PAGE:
By Catherine Wagley
By Channing Sargent
By L.A. Weekly critics
By Amanda Lewis
By Catherine Wagley
By Carol Cheh
By Keegan Hamilton
By Bill Raden
Normally, when we think of “Outsider art” we conjure images of paintings and drawings like those in the Prinzhorn collection exhibited at the Hammer Museum a couple of years ago — artifacts made with the blunt tools and readily available media that don’t interrupt the normal routines of a psychiatric hospital. And this is still what you’re likely to encounter at showcases like January’s Sanford Smith Outsider Art Fair in New York. Conceptually and critically, however, the category has expanded almost to the point of becoming meaningless, with artists promoting themselves as “Outsiders” merely on the basis of their inability to get anyone on the “inside” to show their art.
While debate about the exact margins of the genus rages on, the agreed-upon canon has grown to include a fair amount of non-traditional art-making media — particularly in the category of visionary environments like the Watts Towers or Bottle Village. In a traveling exhibit that recently landed at UC Riverside’s off-campus California Museum of Photography, curators John Turner and Deborah Klochko attempt to expand the definition in a different direction — toward encompassing the problematic medium of photography.
Photography has had its own difficult relationship with fine art, one that hasn’t really been resolved to this day. Why take the time and expense to have a portrait, a picture of your house, or views of exotic lands painted when you can get a truer-to-reality depiction with a simple photograph? As this turf war took center stage, Modernists seized on photography for its inherent abstraction, its immediacy, and its very lack of historical baggage. This essentially oppositional position — combined with the medium’s scientific, journalistic and amateur documentary functions (i.e., snapshots) — kept it out of the inner circle of legitimate art media for most of the 20th century.
By the time photography finally started coming into its own in the early ’70s, the art establishment’s authority was under serious attack from a number of cultural forces — including the emergence of Outsider art as a legitimate parallel to the fine-art world, with its own star system, dealers, collectors and critics. Recent mainstream interest in “de-skilled” art-making, the exponential growth in available photographic technology (particularly digital), and the curatorial reclamation of “found” and amateur photography have further blurred the boundaries of what might be called Outsider photos — before the boundaries have even been established.
“Create and Be Recognized” takes a calculated approach, focusing considerable attention on artists who are already solidly ensconced in the Outsider pantheon — Adolf Wölfli, Henry Darger, Lee Godie, Rev. Howard Finster — who happened to incorporate photography into their practice at some point. This is all well and good: It provides a point of entry for viewers who are familiar with only the superstars of the genre, and, quite frankly, you can’t go wrong with these guys. It also raises the point that much of the work is, in fact, collage that happens to incorporate photos — often mechanically reproduced advertising images from newspapers or magazines. Which is fine. But it indicates a considerable sacrifice of depth and focus in favor of a convenient broad-spectrum inclusiveness that allows the stars to come out.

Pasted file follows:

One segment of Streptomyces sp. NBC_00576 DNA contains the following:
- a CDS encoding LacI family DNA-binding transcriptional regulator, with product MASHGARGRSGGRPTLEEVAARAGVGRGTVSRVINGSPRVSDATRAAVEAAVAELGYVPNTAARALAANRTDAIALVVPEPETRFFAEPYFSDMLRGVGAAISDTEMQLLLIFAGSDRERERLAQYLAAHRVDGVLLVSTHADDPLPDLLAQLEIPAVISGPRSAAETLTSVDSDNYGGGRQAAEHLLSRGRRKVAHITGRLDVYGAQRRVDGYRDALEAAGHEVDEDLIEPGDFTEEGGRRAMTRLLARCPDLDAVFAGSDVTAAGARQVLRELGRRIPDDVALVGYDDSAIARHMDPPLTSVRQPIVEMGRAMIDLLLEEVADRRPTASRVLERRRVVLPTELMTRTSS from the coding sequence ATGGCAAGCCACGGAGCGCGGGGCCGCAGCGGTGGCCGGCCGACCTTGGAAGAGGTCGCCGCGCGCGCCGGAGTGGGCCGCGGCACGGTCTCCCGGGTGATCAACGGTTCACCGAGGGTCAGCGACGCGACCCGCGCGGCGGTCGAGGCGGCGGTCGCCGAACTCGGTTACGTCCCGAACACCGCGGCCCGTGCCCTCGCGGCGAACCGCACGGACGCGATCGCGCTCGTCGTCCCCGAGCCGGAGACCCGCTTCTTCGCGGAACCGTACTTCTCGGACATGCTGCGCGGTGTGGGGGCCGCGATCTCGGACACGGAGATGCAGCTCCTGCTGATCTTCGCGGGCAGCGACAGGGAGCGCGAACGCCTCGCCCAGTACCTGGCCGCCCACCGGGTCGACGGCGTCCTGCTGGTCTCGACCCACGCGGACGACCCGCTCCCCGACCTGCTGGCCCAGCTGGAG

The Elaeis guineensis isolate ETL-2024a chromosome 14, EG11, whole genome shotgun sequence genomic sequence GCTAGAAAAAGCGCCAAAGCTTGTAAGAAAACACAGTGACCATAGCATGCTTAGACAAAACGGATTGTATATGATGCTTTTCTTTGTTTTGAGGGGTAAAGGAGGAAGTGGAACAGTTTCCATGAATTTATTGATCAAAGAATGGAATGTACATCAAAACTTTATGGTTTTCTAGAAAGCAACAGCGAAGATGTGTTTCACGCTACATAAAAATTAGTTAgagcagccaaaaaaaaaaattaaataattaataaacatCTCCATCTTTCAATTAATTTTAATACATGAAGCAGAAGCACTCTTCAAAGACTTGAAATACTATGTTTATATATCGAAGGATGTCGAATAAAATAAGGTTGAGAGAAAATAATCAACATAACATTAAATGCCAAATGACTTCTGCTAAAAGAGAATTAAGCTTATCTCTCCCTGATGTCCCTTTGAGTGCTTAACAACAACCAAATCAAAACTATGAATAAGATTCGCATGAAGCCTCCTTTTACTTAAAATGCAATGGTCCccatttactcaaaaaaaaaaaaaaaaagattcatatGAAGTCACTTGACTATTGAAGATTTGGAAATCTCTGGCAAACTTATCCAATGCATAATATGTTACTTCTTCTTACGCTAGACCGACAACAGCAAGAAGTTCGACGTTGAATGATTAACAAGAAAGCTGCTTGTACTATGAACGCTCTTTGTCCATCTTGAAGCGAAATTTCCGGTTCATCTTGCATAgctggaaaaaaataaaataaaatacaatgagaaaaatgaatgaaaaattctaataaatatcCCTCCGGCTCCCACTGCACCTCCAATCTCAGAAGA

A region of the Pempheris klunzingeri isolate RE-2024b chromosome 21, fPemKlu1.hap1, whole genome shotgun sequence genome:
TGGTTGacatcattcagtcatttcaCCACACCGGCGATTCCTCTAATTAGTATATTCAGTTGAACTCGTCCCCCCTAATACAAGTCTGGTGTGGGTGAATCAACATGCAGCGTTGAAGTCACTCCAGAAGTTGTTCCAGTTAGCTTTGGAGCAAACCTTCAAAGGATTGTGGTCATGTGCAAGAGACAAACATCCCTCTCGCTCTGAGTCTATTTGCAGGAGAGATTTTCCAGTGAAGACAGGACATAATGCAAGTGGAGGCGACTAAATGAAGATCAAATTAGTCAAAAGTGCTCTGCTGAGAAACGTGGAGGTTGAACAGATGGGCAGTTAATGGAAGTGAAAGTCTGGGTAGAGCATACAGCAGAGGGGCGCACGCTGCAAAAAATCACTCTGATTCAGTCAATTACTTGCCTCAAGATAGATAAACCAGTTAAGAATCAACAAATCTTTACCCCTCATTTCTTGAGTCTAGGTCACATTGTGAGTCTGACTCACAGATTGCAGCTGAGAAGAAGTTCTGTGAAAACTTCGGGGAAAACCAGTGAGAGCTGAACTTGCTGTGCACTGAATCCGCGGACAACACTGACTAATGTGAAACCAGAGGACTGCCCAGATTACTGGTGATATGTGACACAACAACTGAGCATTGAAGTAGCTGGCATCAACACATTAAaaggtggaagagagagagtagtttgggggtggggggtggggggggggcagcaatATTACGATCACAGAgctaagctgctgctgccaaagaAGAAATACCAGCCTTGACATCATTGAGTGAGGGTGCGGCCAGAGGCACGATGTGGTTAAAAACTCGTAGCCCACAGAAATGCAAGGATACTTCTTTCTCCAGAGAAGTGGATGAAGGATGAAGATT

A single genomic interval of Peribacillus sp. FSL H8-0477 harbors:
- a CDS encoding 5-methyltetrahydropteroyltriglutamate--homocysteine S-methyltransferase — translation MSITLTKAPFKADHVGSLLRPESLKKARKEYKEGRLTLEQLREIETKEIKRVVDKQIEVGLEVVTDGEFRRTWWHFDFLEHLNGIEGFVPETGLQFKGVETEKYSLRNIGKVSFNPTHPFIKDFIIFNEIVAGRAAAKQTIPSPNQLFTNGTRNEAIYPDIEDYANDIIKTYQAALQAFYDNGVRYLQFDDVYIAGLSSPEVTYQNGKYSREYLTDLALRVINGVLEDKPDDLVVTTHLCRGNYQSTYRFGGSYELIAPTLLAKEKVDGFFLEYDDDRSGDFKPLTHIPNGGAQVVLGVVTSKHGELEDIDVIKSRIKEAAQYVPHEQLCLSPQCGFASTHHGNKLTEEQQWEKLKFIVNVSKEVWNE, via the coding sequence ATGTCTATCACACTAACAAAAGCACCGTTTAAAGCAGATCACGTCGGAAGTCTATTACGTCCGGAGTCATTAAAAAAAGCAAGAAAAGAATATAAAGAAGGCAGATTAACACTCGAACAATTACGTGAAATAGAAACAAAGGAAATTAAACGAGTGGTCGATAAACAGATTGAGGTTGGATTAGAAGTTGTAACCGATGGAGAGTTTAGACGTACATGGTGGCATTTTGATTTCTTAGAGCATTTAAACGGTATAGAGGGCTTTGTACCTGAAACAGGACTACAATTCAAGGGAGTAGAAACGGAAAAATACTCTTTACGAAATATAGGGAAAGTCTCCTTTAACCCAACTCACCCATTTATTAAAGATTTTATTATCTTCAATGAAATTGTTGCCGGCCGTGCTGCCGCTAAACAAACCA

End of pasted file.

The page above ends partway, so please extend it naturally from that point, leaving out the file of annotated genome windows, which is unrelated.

Take Darger, for example. One of the best-known Outsider artists, Darger was a poor janitor who worked secretly most of his life on In the Realms of the Unreal, a 15,000-page, copiously illustrated account of a fantasy war between the prepubescent Vivian Girls and the evil Glandelinians. Certainly Darger’s work was inextricably entangled with photography: His entire obsessive oeuvre appears to have hinged on the loss of a 1911 newspaper clipping of a photo of 5-year-old murder victim Annie Aronburg; a small but not insignificant portion of his work (sampled here) did involve photo-collage; and his familiar mature work — the sprawling watercolor vistas depicting various military campaigns — depended on photographic enlargement techniques (procured from the local drugstore) to scale his source images before he traced them. But Darger didn’t own a camera.
Similarly, Howard Finster’s photographic dabblings are distinctly peripheral to his main project of constructing his visionary environment Paradise Garden and the production of more than 46,000 works of sacred art — mostly paintings. The show’s emphasis on collage doesn’t mean the exhibit is weakened, necessarily. Much of the most visually exciting work included is collage — Wölfli’s always-compelling scores and diagrams, and particularly the autobiographical assemblages of circus clown C.T. McClusky, which co-curator Turner found in a battered black suitcase at the Alameda Penny Market over 30 years ago, sowing the seeds of this very show. But the most intriguing work here — and that which makes the best argument for Outsider photography as a category — comes from artists more directly engaged in the technology and cultural connotations of the pure medium.
These include Richard Shaver — the paranormal researcher whose photographs of cross sections of rocks revealed them to contain 3-D images of Atlantean culture; Morton Bartlett, the Boston blue blood who over the course of 30 years made more than a dozen anatomically correct plaster sculptures of prepubescent boys and girls, which he would (usually) clothe and photograph in a variety of inescapably creepy poses; and Russian deaf-mute Alexandre Lobanov, whose earlier military drawings became subsumed into a studio portrait practice that gorgeously mimicked Soviet propaganda-poster design to create work that wouldn’t be out of place in any contemporary international biennale, though it dates to the early 1970s.